The Medico-legal journal | Year: 2010

Notifiable diseases in England and Wales include cholera, plague, relapsing fever, smallpox, typhus and food poisoning. S 26(1) of the Public Health (Control of Disease) Act 1984 Part II made it a criminal offence to place material which is known to have been exposed to infection from a notifiable disease or one of a number of additional diseases, and which has not been disinfected, in a dustbin. One such potential infection risk that is often placed in dustbins is the disposable nappy, particularly from children who are suffering from gastroenteritis. A literature review was undertaken using PubMed on the relationship between nappies and the transmission of infectious disease. The literature review did not reveal any evidence of notifiable disease transmission through discarded nappies in dustbins. As a result of a recent review, Part II of the Public Health (Control of Disease) Act 1984 has now been replaced by Part IIA by virtue of the Health and Social Care Act 2008, and so s 26(1) no longer applies. This is both an evidence-based decision and more importantly, decriminalizes thousands of parents who decide to discard their baby's nappy in the dustbin. Source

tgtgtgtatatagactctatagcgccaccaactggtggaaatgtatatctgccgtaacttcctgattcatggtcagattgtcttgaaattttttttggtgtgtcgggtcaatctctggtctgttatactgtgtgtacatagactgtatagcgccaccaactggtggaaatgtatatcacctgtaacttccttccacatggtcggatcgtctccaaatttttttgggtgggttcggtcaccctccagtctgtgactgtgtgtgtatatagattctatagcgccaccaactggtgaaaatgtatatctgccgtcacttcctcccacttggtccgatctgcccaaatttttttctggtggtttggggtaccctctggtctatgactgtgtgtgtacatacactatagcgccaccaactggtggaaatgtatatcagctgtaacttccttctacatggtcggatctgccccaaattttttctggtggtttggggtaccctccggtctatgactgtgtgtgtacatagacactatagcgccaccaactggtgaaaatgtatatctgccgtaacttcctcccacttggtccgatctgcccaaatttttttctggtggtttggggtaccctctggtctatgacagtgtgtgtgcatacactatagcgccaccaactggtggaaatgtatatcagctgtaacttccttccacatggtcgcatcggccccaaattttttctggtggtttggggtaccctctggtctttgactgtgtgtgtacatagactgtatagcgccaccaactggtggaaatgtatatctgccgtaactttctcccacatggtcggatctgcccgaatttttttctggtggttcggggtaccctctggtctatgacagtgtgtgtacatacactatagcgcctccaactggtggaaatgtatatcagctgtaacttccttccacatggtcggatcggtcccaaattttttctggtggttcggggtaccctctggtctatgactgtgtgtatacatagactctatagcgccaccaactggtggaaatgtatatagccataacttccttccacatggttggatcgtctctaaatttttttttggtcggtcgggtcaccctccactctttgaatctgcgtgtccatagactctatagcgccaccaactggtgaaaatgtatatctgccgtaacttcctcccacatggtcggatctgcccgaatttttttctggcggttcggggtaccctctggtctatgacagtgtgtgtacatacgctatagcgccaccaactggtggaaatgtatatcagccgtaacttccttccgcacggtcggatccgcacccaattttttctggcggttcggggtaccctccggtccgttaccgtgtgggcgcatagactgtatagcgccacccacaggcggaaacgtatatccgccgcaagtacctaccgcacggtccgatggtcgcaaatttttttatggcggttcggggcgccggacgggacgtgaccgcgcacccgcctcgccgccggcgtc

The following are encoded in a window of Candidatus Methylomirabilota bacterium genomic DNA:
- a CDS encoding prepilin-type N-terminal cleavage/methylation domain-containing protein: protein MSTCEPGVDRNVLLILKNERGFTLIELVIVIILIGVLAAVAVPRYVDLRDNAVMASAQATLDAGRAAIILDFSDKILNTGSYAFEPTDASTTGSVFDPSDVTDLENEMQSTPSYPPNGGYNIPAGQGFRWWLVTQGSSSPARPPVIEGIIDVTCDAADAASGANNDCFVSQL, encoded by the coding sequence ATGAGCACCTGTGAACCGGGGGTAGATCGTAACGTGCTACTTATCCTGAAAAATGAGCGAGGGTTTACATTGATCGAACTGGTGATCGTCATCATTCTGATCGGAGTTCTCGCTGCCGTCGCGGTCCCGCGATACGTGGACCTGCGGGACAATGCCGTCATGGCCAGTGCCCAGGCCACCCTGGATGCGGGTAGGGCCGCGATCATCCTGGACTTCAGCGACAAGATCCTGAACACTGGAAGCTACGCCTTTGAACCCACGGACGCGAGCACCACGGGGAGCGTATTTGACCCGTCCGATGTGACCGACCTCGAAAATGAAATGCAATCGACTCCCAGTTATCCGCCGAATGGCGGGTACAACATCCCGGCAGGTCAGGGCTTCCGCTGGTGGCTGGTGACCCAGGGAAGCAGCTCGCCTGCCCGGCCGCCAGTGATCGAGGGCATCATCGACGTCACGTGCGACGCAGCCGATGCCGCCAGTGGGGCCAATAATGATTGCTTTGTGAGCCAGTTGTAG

Brophy S.,University of Swansea | Jones K.H.,University of Swansea | Rahman M.A.,University of Swansea | Zhou S.-M.,University of Swansea | And 5 more authors.
American Journal of Gastroenterology | Year: 2013

OBJECTIVES:To examin. The incidence of Campylobacter and Salmonella infection in patients prescribed proton pump inhibitors (PPIs) compared with controls.METHODS:Retrospective cohort study using anonymous general practitioner (GP) data. Anonymised individual-level records fro. The Secure Anonymised Information Linkage (SAIL) system between 1990 and 2010 in Wales were selected. Data were available from 1,913,925 individuals including 358,938 prescribed a PPI. The main outcome measures examined included incidence of Campylobacter or Salmonella infection following a prescription for PPI.RESULTS:The rate of Campylobacter and Salmonella infections was already at 3.1-6.9 times that of non-PPI patients even before PPI prescription. The PPI group had an increased hazard rate of infection (after prescription for PPI) of 1.46 for Campylobacter and 1.2 for Salmonella, compared with baseline. However. The non-PPI patients also had an increased hazard ratio with time. In fact. The ratio of events i. The PPI group compared wit. The non-PPI group usin. The prior event rate ratio was 1.17 (95% CI 0.74-1.61) for Campylobacter and 1.00 (0.5-1.5) for Salmonella.CONCLUSIONS:People who go on to be prescribed PPIs have a greater underlying risk of gastrointestinal (GI) infection beforehand and they have a higher prevalence of risk factors before PPI prescription. The rate of diagnosis of infection is increasing with time regardless of PPI use, and there is no evidence that PPI is associated with an increase in diagnosed GI infection. It is likely that factors associated wit. The demographic profile o. The patient ar. The main contributors to increased rate of GI infection for patients prescribed PPIs. Source